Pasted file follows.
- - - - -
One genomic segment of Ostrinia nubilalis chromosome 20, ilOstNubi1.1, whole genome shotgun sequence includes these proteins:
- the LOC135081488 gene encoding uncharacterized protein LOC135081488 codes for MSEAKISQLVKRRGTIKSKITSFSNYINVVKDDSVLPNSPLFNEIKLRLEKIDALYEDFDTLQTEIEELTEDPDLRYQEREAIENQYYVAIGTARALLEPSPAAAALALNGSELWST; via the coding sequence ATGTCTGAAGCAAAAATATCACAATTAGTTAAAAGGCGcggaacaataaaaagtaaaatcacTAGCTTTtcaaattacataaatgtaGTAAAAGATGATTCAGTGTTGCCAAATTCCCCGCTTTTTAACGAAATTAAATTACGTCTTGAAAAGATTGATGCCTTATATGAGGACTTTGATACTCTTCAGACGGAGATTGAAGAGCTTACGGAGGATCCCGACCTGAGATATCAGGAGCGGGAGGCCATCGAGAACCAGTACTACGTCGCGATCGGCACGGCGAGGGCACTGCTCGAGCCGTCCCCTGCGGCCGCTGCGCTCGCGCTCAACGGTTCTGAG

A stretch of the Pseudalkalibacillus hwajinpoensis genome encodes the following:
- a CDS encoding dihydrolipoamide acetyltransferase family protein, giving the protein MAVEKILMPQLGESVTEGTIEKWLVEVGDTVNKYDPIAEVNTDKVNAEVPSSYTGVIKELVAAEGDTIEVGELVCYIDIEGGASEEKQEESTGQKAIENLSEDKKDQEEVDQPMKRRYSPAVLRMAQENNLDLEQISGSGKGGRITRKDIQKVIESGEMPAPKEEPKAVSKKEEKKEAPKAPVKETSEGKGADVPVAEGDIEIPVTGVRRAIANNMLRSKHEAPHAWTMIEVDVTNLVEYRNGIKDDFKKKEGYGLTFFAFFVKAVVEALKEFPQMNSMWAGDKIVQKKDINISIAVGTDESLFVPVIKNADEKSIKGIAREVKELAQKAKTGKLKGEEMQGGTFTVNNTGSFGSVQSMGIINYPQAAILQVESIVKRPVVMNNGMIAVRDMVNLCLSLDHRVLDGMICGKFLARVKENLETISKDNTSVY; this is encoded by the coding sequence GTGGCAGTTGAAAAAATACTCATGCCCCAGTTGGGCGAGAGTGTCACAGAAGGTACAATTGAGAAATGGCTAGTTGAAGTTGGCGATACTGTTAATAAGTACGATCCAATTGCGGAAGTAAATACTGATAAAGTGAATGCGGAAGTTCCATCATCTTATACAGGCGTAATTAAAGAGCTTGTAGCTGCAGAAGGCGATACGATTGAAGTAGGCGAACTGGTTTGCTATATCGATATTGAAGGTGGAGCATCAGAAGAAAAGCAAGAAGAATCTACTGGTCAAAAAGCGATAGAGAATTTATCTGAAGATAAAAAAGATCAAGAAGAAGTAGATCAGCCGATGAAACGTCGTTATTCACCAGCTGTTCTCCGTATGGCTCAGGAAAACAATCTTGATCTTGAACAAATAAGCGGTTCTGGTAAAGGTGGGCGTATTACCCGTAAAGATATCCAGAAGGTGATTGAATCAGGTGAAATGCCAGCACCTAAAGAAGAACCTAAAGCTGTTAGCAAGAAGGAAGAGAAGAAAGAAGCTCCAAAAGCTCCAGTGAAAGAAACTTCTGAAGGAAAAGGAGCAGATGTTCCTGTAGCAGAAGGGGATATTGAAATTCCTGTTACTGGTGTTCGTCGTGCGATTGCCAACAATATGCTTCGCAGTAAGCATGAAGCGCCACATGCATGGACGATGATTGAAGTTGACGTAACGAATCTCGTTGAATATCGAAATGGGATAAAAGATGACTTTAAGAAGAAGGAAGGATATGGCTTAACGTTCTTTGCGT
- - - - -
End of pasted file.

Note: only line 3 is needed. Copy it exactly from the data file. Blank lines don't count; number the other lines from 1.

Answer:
A stretch of the Pseudalkalibacillus hwajinpoensis genome encodes the following: